'Considerable errors' in iiNet ruling: AFACT

Summary:At the close of the first day of the Australian Federation Against Copyright Theft's (AFACT) appeal against the iiNet copyright trial decision earlier this year, AFACT barrister David Catterns criticised the way Justice Cowdroy had gone about ruling the case.

At the close of the first day of the Australian Federation Against Copyright Theft's (AFACT) appeal against the iiNet copyright trial decision earlier this year, AFACT barrister David Catterns criticised the way Justice Cowdroy had gone about ruling the case.

At the conclusion of the original lawsuit AFACT brought against iiNet, Justice Cowdroy firstly ruled that the internet service provider (ISP) had not authorised its users' infringements; secondly, it could not be expected to act to prevent the breaches under the Copyright Act; and finally, that iiNet had a policy in place to deal with customers infringing on copyright, but did not need to apply it in this case.

Catterns said that the order Cowdroy applied in this ruling was incorrect. He stated that "the appropriate way to deal with it" would have been to first identify whether iiNet was a facilitator in supplying the means (the internet connection) for its users to breach copyright, then determine how this sits in the section of the Copyright Act in regards to iiNet's ability to prevent the breaches.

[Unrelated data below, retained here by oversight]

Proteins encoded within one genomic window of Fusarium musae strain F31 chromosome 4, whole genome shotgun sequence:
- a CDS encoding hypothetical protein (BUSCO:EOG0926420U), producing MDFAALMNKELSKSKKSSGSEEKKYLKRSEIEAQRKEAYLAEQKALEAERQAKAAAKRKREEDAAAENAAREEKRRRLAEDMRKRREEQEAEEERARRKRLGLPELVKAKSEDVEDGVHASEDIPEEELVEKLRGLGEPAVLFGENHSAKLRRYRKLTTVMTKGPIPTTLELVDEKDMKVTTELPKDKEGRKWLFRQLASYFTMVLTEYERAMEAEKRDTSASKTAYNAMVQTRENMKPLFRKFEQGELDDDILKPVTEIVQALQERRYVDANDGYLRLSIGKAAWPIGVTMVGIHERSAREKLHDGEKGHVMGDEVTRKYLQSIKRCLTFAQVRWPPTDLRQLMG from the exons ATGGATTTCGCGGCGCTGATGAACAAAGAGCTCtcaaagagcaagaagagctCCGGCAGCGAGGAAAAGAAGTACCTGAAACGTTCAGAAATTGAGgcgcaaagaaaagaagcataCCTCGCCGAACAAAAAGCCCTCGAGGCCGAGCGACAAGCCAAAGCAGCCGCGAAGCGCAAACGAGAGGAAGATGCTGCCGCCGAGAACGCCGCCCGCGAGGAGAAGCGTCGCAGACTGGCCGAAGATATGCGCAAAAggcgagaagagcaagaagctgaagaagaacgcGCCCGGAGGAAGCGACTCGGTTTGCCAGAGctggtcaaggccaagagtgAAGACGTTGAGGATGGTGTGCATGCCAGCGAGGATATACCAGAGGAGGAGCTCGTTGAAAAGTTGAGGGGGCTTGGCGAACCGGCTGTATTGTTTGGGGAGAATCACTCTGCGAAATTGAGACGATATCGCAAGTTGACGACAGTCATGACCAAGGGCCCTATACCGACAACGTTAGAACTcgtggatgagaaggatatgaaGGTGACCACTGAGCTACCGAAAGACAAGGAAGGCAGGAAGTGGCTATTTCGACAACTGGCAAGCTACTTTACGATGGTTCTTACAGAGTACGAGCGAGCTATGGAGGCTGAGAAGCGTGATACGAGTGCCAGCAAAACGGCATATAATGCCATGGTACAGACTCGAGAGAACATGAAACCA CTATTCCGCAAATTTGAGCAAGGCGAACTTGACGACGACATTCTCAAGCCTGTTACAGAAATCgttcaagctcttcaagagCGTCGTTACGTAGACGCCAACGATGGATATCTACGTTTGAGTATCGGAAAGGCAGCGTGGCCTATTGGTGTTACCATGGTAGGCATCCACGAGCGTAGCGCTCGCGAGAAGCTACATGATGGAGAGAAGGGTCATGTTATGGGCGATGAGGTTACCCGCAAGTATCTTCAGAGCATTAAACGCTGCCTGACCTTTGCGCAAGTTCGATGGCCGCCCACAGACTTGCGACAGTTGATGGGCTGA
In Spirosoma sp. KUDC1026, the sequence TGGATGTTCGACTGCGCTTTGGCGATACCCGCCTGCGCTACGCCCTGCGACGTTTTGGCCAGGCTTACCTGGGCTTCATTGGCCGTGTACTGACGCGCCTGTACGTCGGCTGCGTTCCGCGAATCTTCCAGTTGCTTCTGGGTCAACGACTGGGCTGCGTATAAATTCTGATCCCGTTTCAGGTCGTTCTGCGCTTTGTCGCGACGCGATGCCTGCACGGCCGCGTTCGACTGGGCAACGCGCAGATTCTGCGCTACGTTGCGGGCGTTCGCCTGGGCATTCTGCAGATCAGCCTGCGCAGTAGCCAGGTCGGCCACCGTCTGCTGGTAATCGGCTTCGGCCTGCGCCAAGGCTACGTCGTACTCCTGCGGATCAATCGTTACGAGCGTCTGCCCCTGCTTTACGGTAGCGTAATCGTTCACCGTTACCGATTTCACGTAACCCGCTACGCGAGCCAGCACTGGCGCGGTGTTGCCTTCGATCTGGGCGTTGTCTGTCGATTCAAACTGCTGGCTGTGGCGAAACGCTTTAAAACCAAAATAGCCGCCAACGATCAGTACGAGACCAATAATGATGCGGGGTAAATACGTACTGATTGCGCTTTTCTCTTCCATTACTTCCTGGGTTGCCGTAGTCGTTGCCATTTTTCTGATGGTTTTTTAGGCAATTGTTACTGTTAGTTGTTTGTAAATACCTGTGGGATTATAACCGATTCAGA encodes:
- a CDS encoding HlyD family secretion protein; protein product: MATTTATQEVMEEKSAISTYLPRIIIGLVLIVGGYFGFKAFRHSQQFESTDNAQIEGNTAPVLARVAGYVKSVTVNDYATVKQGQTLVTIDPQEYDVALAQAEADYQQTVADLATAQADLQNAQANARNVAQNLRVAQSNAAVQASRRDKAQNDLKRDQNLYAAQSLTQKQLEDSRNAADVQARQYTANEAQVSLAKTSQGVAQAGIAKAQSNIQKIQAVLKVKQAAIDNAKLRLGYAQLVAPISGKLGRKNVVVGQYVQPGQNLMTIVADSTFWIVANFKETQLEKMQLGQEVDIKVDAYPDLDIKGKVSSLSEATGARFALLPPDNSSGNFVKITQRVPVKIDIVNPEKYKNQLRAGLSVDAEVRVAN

AFACT's barrister then said that he believed the judge should have looked at whether iiNet had knowledge of these breaches, but did not act to prevent them, and whether that — when all was taken into account — constituted authorising copyright infringement.

The barrister said he believed there had been a "considerable number of errors" by Justice Cowdroy in the ruling. He said this included a "blind alley" judgement where Cowdroy ruled that iiNet was no more responsible than suppliers of electricity and stated that AFACT should have gone after the makers of the BitTorrent software.

Catterns closed the day's proceedings by stating that the Copyright Act is now "three times bigger than it was in 1968". He said that AFACT was not seeking to extend the Copyright Act further but believed that if the law had been properly applied to the case "it should have shown authorisation".

In the original case, iiNet argued that it was simply providing a service to its customers and had no power to act on infringements without a court order. iiNet has stated that to do so would be a breach of its customers' privacy.

Lawyers for iiNet will lay out their side of the argument later this week.

Topics: Legal, Government : AU, Telcos

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Armed with a degree in Computer Science and a Masters in Journalism, Josh keeps a close eye on the telecommunications industry, the National Broadband Network, and all the goings on in government IT.

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